The Amazing Spider Man Review
Maybe not Amazing, but better than usual.
We usually don’t expect much from movie tie-in games, and I went into The Amazing Spider-Man with the same expectations, but I was pleasantly surprised with this new effort from Beenox. It isn’t perfect, by any means, but The Amazing Spider-Man reminds me more of the Spider-Man games from the last generation than it does of your typical movie tie-in. Whether you’re a fan of the new movie or not, The Amazing Spider-Man, the game, is enjoyable.
The Amazing Spider-Man, the game, takes place after the events of the new film, The Amazing Spider-Man. If you haven’t seen the film, there are going to be spoilers. In the interest of those who haven’t seen the film, I’m not going to go into detail, but the story of the game isn’t such that you’ll be lost if you haven’t seen the film.
You’ll start the game in a series of confined levels that will show you the ropes, or webs (good one!), but aren’t a good representation of what most of the game is like. Spider-Man can climb walls, zip from one location to another, and swing through the city. The combat system is fairly basic, as most attacks are mapped to one button with finishers on a different button, but the engine will automatically vary the actual action Spider-Man takes in combat. This keeps things fresh in an otherwise basic combat system.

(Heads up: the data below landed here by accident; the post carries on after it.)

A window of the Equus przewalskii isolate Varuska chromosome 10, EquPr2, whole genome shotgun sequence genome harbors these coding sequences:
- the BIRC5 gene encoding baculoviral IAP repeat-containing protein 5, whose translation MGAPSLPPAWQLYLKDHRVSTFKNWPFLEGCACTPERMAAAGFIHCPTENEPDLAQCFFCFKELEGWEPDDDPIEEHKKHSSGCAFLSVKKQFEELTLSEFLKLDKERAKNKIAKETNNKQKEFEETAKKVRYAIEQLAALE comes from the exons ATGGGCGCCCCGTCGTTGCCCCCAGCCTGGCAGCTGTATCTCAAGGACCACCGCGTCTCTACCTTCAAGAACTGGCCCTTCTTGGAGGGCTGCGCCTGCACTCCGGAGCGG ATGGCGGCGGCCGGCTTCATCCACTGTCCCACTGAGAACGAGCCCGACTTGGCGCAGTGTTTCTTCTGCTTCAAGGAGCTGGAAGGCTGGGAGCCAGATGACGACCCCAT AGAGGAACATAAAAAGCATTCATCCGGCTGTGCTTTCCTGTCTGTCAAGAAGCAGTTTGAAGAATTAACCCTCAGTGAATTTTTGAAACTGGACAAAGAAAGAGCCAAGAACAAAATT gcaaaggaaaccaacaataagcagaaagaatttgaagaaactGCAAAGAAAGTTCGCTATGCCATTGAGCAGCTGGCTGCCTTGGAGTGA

When you get out of the first section, The Amazing Spider-Man becomes an open-world game, where you’ll be free to swing around the city. Aside from the standard story missions, you’ll be able to hack the police radio system to gain access to side missions and collect comic book pages. The web-swinging system works quite well and will alert you when you are near a collectible, so you can then hold RB to enter a slow motion mode from which you can zip to a number of different points, including the collectible. If you can find it before you smack into the ground.
Boss Fights in The Amazing Spider-Man are quite enjoyable and they are often quite different from one another. During combat, however, is where you will notice that the engine isn’t very tight. I often found myself zipping across the room and sticking to the wall when I meant to do the ‘web strike’ that flashed up on the screen. The wall climbing system is also a little overzealous, as all you’ll have to do is walk into a wall to begin climbing.
A lot of the missions can start to feel repetitive after a while, but the experience is enjoyable, overall, and the boss fights break things up nicely. The Amazing Spider-Man isn’t literally amazing but it is a bit of fun.
There are no online modes in The Amazing Spider-Man.
If you were expecting the typical movie tie-in game with the Amazing Spider-Man, you’ll be getting a little more than you bargained for. The control scheme isn’t quite as smooth as other action games, but the open world and varied boss fights keep things interesting.